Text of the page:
Gavin Vaughan has studied NFL teams, scouted box-office players and helped Scotland boss Gregor Townsend prepare his team
"It's like a double-chessboard with 120kg pieces. You've got to find ways of being smarter than the opposition. In Test rugby, 1-2% might be the difference between a win and a loss."
This is how Gavin Vaughan, Scottish Rugby's lead performance analyst and renowned spotter of talent, views the sport he studies with incredible precision.
In one sitting, he can spend up to 20 hours hunched over a laptop, ripping matches apart, scrutinising tactics and trends, assessing referees right down to the tempo of their calls, examining in minute detail what an opponent does well and where he can be got at.
The volume of information he and his team generates for Gregor Townsend is remarkable - and it has to be. Each international side has access to the same match footage from the same angles and employs variations of the same technology. The pressure is on Vaughan to outfox his opposition.
In a wide-ranging interview with BBC Scotland, the Welshman discusses scouring shaky footage from Fiji, visiting top NFL and NBA teams, and introducing virtual reality simulations to training.
'Two clicks and you're in'
The reams of data Vaughan gathers is broken down and presented to players on their phones and tablets via an app. The aim is to arm the squad with as many potentially decisive nuggets of knowledge as possible.
"It's about highlighting individual weaknesses and strengths - where could we gain opportunities?" the analyst says. "Do players carry the ball in a certain hand? Do they always step off a certain foot?
"When they're up against their opposite man, players can tap into as much detail as possible. If they just want to look at how he tackles on his left shoulder, two clicks and they're in.
"We do a lot of in-depth work on referees - what are their main offences? We look at the timings of their calling sequence for the scrum. Some teams use the audio [of the referee calling the scrum engagement] on a speaker."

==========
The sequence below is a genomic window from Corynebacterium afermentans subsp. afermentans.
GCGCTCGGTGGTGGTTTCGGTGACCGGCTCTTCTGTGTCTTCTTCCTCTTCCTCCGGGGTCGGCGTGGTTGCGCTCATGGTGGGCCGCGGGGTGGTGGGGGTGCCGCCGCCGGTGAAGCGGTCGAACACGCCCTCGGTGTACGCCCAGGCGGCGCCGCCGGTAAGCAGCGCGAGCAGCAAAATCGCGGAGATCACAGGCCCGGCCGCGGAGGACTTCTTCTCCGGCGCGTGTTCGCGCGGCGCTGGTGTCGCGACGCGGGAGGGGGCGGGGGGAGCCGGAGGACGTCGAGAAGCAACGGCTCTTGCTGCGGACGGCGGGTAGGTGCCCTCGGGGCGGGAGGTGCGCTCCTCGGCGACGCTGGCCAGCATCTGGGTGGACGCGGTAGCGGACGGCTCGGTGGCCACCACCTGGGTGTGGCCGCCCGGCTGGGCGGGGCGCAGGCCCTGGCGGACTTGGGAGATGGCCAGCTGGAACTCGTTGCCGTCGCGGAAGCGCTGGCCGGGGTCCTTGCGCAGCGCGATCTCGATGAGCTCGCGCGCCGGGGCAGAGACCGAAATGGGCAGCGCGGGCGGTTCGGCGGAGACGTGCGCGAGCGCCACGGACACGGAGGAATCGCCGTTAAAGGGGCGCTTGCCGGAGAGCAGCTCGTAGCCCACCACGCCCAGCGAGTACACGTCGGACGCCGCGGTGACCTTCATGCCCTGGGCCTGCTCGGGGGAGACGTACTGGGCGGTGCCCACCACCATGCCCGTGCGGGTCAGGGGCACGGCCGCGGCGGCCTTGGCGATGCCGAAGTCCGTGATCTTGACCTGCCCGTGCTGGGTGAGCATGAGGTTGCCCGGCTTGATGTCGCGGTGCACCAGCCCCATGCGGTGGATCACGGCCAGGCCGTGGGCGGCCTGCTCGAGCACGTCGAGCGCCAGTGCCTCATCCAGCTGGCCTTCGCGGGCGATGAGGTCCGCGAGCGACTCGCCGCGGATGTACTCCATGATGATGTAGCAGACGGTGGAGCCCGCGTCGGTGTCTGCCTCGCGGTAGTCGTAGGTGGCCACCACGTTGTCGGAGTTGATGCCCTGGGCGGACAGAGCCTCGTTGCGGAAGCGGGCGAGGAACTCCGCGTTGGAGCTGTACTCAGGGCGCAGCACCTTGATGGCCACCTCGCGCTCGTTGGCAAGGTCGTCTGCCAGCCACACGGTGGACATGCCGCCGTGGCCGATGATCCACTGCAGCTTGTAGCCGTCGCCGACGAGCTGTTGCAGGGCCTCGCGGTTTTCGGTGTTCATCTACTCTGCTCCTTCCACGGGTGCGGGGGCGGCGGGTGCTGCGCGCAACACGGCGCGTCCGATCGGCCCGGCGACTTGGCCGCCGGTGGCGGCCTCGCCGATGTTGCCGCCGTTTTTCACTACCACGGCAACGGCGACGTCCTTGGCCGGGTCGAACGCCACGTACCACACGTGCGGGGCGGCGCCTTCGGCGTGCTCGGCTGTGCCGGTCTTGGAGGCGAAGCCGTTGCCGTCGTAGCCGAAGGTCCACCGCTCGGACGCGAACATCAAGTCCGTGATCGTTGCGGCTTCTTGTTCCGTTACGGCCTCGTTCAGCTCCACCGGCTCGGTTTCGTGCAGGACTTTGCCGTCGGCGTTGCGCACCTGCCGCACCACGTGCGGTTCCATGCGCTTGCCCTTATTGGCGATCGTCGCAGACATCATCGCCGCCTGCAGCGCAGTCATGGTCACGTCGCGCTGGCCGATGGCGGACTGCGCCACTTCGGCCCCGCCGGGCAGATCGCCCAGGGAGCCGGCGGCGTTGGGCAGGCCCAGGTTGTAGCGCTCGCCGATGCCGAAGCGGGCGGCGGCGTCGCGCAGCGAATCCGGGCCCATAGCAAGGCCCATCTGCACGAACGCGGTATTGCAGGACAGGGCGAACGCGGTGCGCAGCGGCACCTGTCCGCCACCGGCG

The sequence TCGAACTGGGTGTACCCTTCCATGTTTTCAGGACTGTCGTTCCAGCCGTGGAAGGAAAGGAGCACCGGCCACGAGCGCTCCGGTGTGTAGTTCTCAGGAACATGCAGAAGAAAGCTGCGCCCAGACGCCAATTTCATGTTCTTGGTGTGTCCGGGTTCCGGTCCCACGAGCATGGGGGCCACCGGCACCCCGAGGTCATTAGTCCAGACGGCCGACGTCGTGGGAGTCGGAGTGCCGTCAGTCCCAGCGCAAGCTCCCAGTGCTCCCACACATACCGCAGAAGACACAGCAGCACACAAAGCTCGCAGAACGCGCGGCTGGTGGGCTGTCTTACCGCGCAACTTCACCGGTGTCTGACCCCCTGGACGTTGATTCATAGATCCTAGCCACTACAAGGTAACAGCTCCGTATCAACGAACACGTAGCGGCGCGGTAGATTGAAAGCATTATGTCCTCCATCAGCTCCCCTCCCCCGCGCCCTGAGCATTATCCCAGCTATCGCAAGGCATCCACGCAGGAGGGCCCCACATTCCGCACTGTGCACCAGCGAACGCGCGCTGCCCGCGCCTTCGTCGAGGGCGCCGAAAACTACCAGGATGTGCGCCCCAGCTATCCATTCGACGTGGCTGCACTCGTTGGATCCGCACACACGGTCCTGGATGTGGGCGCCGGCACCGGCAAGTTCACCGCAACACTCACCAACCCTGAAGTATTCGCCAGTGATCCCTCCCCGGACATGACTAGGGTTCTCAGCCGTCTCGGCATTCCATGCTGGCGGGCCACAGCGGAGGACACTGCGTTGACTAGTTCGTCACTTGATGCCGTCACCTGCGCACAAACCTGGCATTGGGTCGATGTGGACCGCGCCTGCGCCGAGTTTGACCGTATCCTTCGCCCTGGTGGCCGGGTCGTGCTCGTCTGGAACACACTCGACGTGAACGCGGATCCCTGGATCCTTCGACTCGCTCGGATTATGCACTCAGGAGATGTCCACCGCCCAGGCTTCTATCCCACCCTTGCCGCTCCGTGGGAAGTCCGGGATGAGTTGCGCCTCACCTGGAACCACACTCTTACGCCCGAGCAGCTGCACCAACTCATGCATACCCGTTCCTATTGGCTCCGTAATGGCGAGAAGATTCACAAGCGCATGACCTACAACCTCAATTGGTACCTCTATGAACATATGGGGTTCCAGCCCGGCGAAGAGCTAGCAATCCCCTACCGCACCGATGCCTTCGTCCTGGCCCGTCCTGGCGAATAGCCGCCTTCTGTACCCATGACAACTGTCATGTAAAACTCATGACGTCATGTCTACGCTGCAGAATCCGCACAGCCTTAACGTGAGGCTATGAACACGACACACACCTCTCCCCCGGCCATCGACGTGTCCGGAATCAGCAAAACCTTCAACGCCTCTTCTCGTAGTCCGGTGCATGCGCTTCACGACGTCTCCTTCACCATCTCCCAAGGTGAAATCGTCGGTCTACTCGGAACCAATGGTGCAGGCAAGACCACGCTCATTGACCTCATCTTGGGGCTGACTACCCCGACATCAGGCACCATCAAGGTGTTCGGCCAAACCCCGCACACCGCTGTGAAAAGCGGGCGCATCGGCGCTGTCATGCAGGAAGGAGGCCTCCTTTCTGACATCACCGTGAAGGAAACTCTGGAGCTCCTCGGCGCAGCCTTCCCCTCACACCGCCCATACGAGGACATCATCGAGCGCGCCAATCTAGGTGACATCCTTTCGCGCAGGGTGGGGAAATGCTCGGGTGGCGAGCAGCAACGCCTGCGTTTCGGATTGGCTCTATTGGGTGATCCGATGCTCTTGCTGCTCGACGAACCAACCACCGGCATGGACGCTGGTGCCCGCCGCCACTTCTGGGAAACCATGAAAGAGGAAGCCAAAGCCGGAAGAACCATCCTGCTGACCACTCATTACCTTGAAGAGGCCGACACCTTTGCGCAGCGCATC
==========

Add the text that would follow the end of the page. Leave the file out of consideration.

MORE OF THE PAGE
Building a virtual reality lab
In his thirst for knowledge and innovation Vaughan has travelled to America, studying the NFL's San Francisco 49ers and LA Rams as well as the Golden State Warriors in the NBA, and visited Premier League side Leicester City.
He is working on a fascinating technological project that could have broad ramifications for how Scotland's players prepare for games.
Vaughan wants to create a "virtual reality lab", where players would don electronic headsets and be shown simulated 3D rugby scenarios - a line-out, a first-phase attack, a high ball - and react.
It would operate as a flight simulator does for pilots, and given how brutal elite rugby can be, it would allow players to log more practice time without clattering into each other.
"The 49ers quarterbacks who don't get enough on-field reps can come into the VR lab and get extra practice in a virtual world, seeing plays from the quarterback's perspective," Vaughan says.
"Particularly with the physical demands of our game, there's mental learning, visualisation and decision-making through VR. Line-out callers, half-backs, full-backs looking at the back-field perspective - you could use it right across the board.
"VR is the best way of improving decision-making without physically doing it and it could become a vital part of training within the next year or two."
Vaughan and Townsend visited the Golden State Warriors basketball team earlier this year
'Getting smashed' searching for talent
While working under Townsend at Glasgow, Vaughan spent much of his time scouring the globe for hidden gems. He still scouts, although he is more focused now on players already eligible for Scotland, and who might be good enough to play Test rugby.
He was tipped-off about Blade Thomson, the huge New Zealander who qualifies through his grandparents and won his first Scotland call-up this autumn.
He stumbled across Huw Jones, the prolific centre, and helped build a package of data that led to Glasgow signing the outrageously talented forward Leone Nakarawa.
He also unearthed monstrous Australian winger Taqele Naiyaravoro, who spent a year at Scotstoun.
Much of this is painstaking and somewhat unscientific work, reliant upon word of mouth, helpful contacts and luck.
"I felt the force of Naiyaravoro once in training. I was doing a bit of extra work with the back three, a finishing drill in the corner with a pad. He smashed me. That clip was a popular addition to the Glasgow meetings for a while," Vaughan says.
"I watched a lot of Nakarawa in random sevens footage for the Fijian army and Fijian club rugby. Some of the footage was... interesting.
"Particularly being a Scottish club without the budgets of French and English clubs, we have to be smarter, and put a lot of work in looking for those points of difference in players.
"A lot of it is about attitude and 'coachability', speaking to people who have coached and played with him. Do guys work hard? What do they do off the ball?
"Someone who's going to buy into what you're trying to achieve. Someone who brings value from experience in a different environment.
"Some teams overlook that - it's quite easy to sign a guy with a brilliant YouTube video but you've got to get the full 360 package. That's how you get the best out of the player and the best out of the group."